SAN DIEGO (KGTV) - We know San Diego as America’s Finest City but last week, we lost one of our finest. You may not know the name Shon Boney but you probably have shopped in his grocery stores, Sprouts Farmers Market. We have come to learn that Shon Boney was more than just a savvy businessman. He was a kind, generous soul, who lived life to the fullest and always put others first.
“He was really an incredible man,” says Shon's sister Missy Benker.
That’s what most little sisters would say about their big brothers. But Shon Boney truly was a remarkable man. A born leader destined to inspire.
“He put his all into everything, whether that was playing baseball to being CEO of the year,” adds Missy.
In 2002 Shon Boney and his father Stan took the family grocery store chain and formed what we know today as Sprouts. By 2013, as CEO, Shon took the company public. There are now 350 Sprouts nationwide employing over 35,000 people.
“They created something that’s pretty darn spectacular and changed the lives of so many people in great ways,” says Missy.
It doesn't take much research to discover Shon Boney always head that leadership mentality, and an ability to learn quickly.
"He took copious notes in school,” adds his father Stan Boney
Shon's mind was always active. He was like a sponge learning all areas of the family business and joined his father's love for flying. By the age of 16, he got his pilot's license and earned various ratings. Even that was a source of inspiration. Years later Shon would use his own private jet to fly veterans and those with disabilities, at no cost, to and from the care they needed. Not once did he ask for recognition.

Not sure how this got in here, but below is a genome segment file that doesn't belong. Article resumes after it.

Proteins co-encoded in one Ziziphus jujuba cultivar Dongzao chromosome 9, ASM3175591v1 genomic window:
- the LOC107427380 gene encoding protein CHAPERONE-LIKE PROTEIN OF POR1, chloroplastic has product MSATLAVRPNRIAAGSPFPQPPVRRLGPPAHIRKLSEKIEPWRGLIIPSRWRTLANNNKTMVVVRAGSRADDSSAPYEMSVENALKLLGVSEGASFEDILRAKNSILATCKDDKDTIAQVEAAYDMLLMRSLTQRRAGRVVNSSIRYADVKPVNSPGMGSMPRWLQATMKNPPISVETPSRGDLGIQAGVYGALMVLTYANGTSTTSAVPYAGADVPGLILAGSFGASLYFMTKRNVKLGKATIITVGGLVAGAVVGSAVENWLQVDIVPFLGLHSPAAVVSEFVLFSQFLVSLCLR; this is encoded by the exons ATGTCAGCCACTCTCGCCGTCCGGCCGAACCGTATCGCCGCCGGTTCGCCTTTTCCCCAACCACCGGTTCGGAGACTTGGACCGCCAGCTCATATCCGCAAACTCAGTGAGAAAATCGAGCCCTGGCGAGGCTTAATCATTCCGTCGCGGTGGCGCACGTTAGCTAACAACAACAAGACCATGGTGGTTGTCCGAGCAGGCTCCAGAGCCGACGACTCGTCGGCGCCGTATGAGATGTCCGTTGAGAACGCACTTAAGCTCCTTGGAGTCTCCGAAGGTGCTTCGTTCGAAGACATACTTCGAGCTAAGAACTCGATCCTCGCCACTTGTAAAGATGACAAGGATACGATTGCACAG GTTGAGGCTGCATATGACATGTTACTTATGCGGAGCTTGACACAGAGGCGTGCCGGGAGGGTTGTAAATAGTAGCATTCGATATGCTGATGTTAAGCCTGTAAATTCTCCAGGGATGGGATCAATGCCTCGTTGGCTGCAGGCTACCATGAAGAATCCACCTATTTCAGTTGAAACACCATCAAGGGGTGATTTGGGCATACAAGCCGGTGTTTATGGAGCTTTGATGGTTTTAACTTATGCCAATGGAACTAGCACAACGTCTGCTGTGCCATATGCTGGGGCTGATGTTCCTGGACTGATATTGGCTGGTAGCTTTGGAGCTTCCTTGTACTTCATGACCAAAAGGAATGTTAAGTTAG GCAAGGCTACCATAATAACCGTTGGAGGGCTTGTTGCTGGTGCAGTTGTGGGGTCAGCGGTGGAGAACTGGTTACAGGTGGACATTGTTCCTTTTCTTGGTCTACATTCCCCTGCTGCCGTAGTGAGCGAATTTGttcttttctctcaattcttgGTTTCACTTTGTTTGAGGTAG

“He was just a giving person," adds Stan. "And didn’t need recognition for it. It’s just kind of what you do.”
“He was passionate about helping people," says Missy. "If he ever learned about anyone in need, he was always one of the first ones there to help and trying to find a way to help."
Bryce Olson was one of those individuals who benefited from Shon Boney’s generosity.
“Without that very kind generosity, I wouldn’t be here today,” says Olson.
Olson has prostate cancer. He lives in Oregon but receives treatment here in San Diego. When the pandemic hit last March, he decided it was just too dangerous to travel with COVID-19 and his compromised immunity. We shared his dilemma in an ABC 10News story. Boney, who was battling brain cancer at the time, saw that story.
“He saw that and reached out to me," adds Olson. "And I tell you that he really saved me from myself.”
Olson was flown back and forth from Portland to San Diego courtesy of Shon Boney. The two bonded, discussed scientific research, and how their own novel treatments of their cancers might one day benefit others.
“He wanted to push the envelope. He wanted to connect with the best in science and technology and try to advance this disease. And, I think so many people are going to miss him.”
On March 8th Shon Boney died after a long, hard-fought battle with glioblastoma. No one will miss him more than his family. He was a husband, a father, a brother, a son, and a friend to so many. Even complete strangers.
“That’s the kind of person he was," says Missy. "It was always about others. And he would always put others first before himself.”
In lieu of flowers, the Boney family is asking those who wish to honor Shon Boney to consider donating to one of his favorite charities. Challenge Center, Veterans Airlift Command, or Angel Flight West.